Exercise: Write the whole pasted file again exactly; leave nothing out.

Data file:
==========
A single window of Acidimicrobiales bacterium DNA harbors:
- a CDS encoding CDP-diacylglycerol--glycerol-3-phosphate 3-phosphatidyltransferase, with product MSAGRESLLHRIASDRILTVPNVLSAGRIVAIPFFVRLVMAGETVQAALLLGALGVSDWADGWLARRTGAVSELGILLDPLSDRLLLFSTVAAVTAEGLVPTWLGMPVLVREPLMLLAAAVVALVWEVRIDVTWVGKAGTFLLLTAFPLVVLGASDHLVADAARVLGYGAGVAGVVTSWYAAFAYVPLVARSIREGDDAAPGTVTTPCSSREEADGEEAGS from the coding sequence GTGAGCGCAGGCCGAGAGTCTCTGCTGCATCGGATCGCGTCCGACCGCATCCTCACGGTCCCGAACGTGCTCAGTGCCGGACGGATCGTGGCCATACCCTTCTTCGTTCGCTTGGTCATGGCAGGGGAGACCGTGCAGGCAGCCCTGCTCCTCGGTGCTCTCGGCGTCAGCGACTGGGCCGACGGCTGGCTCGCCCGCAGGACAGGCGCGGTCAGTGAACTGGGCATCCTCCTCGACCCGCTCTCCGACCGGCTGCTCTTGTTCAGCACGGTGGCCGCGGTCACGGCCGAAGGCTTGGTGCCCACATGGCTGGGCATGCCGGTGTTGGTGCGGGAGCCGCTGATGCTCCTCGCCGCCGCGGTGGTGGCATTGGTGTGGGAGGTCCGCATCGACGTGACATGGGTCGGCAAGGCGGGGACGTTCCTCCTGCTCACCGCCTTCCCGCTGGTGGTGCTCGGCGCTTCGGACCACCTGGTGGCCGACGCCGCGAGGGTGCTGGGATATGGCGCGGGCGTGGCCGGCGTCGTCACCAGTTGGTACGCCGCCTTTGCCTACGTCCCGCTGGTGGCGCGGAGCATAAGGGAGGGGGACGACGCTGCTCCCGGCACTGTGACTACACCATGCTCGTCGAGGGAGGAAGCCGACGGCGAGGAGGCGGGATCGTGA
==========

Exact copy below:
A single window of Acidimicrobiales bacterium DNA harbors:
- a CDS encoding CDP-diacylglycerol--glycerol-3-phosphate 3-phosphatidyltransferase, with product MSAGRESLLHRIASDRILTVPNVLSAGRIVAIPFFVRLVMAGETVQAALLLGALGVSDWADGWLARRTGAVSELGILLDPLSDRLLLFSTVAAVTAEGLVPTWLGMPVLVREPLMLLAAAVVALVWEVRIDVTWVGKAGTFLLLTAFPLVVLGASDHLVADAARVLGYGAGVAGVVTSWYAAFAYVPLVARSIREGDDAAPGTVTTPCSSREEADGEEAGS from the coding sequence GTGAGCGCAGGCCGAGAGTCTCTGCTGCATCGGATCGCGTCCGACCGCATCCTCACGGTCCCGAACGTGCTCAGTGCCGGACGGATCGTGGCCATACCCTTCTTCGTTCGCTTGGTCATGGCAGGGGAGACCGTGCAGGCAGCCCTGCTCCTCGGTGCTCTCGGCGTCAGCGACTGGGCCGACGGCTGGCTCGCCCGCAGGACAGGCGCGGTCAGTGAACTGGGCATCCTCCTCGACCCGCTCTCCGACCGGCTGCTCTTGTTCAGCACGGTGGCCGCGGTCACGGCCGAAGGCTTGGTGCCCACATGGCTGGGCATGCCGGTGTTGGTGCGGGAGCCGCTGATGCTCCTCGCCGCCGCGGTGGTGGCATTGGTGTGGGAGGTCCGCATCGACGTGACATGGGTCGGCAAGGCGGGGACGTTCCTCCTGCTCACCGCCTTCCCGCTGGTGGTGCTCGGCGCTTCGGACCACCTGGTGGCCGACGCCGCGAGGGTGCTGGGATATGGCGCGGGCGTGGCCGGCGTCGTCACCAGTTGGTACGCCGCCTTTGCCTACGTCCCGCTGGTGGCGCGGAGCATAAGGGAGGGGGACGACGCTGCTCCCGGCACTGTGACTACACCATGCTCGTCGAGGGAGGAAGCCGACGGCGAGGAGGCGGGATCGTGA